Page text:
A recording taken of Johannes Brahms in 1889 is barely decipherable. Its static-filled garble – the late German composer playing his Hungarian Dance No. 1 – would be lost if it weren’t for the power of math.
In the early 1990s, Ronald R. Coifman, a professor at Yale, unearthed Brahms’ voice from the static using wavelet packets, a method to compress and analyze information.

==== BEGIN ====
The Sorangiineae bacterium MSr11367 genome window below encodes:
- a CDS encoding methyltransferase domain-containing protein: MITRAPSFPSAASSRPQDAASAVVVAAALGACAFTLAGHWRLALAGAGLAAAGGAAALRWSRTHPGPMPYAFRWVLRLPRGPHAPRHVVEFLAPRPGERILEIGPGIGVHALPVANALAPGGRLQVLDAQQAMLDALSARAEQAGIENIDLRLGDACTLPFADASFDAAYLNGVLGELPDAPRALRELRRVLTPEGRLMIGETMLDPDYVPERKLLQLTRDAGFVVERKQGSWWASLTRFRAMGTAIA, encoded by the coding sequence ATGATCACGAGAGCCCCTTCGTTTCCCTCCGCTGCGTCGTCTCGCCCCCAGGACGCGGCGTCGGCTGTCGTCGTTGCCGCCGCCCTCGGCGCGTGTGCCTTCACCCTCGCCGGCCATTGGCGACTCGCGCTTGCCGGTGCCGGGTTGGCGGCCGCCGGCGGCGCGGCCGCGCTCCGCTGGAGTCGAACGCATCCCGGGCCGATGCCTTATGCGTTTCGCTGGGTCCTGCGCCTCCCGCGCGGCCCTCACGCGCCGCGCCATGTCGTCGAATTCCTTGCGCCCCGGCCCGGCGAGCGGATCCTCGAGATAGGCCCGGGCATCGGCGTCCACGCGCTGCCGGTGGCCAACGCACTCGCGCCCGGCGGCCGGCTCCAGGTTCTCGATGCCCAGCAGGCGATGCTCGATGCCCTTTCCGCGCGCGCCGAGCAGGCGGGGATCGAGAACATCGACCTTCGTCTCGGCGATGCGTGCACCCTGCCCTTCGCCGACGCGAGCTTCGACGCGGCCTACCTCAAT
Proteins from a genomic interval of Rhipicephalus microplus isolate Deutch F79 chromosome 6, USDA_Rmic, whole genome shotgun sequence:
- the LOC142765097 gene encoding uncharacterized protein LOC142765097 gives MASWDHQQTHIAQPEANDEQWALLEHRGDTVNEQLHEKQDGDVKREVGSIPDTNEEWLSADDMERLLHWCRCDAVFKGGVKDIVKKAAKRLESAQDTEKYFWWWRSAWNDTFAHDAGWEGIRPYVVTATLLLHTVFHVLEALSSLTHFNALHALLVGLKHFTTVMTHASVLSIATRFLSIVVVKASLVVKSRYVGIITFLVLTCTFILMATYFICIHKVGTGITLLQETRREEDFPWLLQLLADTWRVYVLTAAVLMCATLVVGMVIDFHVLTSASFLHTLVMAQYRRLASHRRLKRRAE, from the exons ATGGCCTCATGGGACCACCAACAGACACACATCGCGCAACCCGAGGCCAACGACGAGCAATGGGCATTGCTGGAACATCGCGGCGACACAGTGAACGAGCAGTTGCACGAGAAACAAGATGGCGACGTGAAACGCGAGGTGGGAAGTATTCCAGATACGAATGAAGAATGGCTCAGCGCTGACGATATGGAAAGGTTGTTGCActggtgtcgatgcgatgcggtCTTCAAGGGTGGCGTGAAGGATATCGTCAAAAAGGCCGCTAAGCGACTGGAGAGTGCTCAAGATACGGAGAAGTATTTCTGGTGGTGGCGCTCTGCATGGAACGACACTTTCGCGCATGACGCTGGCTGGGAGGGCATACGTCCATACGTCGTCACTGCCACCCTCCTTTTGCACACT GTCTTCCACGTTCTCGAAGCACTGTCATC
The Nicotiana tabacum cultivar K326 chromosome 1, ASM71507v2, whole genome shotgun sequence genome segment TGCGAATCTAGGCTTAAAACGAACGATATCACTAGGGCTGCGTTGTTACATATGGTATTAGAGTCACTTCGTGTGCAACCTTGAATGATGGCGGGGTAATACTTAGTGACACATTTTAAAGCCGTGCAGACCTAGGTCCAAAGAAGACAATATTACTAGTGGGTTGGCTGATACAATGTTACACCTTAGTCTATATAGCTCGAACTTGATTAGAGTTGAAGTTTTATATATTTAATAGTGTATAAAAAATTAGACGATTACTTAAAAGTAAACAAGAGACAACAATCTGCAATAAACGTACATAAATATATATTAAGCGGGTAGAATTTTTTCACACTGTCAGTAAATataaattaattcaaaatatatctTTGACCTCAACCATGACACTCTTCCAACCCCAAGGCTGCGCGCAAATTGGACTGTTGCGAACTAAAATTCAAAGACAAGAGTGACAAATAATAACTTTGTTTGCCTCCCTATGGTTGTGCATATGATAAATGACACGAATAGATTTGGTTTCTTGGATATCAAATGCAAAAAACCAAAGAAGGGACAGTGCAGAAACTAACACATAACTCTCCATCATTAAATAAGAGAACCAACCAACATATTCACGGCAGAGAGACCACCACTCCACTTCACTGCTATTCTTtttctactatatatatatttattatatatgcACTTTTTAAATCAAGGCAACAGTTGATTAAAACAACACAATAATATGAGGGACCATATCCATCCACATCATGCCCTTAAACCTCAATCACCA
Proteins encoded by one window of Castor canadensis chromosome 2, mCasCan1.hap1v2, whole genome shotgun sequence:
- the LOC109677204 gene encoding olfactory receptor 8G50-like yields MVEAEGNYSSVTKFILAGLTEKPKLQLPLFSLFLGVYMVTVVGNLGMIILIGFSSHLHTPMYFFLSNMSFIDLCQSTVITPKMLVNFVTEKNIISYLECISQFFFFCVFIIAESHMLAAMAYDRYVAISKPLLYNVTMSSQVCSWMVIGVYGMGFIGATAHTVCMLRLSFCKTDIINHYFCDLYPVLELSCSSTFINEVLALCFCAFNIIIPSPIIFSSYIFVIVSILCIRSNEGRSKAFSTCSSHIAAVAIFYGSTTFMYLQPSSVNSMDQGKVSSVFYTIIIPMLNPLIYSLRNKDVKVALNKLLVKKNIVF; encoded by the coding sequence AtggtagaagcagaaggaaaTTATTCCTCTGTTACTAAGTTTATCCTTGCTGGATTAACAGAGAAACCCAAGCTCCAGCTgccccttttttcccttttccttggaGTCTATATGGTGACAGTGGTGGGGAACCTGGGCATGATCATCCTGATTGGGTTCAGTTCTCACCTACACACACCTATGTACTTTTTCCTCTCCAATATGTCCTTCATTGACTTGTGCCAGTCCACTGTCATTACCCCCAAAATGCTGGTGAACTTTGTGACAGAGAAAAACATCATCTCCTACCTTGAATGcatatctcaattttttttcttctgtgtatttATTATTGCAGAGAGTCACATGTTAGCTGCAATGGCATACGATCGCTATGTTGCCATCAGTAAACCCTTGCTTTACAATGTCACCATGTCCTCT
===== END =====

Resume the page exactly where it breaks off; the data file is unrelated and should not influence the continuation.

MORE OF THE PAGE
The same algorithms can be used to convert a scratchy record to a CD or put an image into a JPEG file. The tool is a function of harmonic analysis, a field pioneered by Coifman that quantifies data of real world phenomena.
“Mathematics permeates every activity in the information age,” Coifman said. “Just as it is essential to understand basic aspects of the law to survive and navigate the shoals of commerce, it is just as important to be proficient in the basics of mathematical thinking and organization.”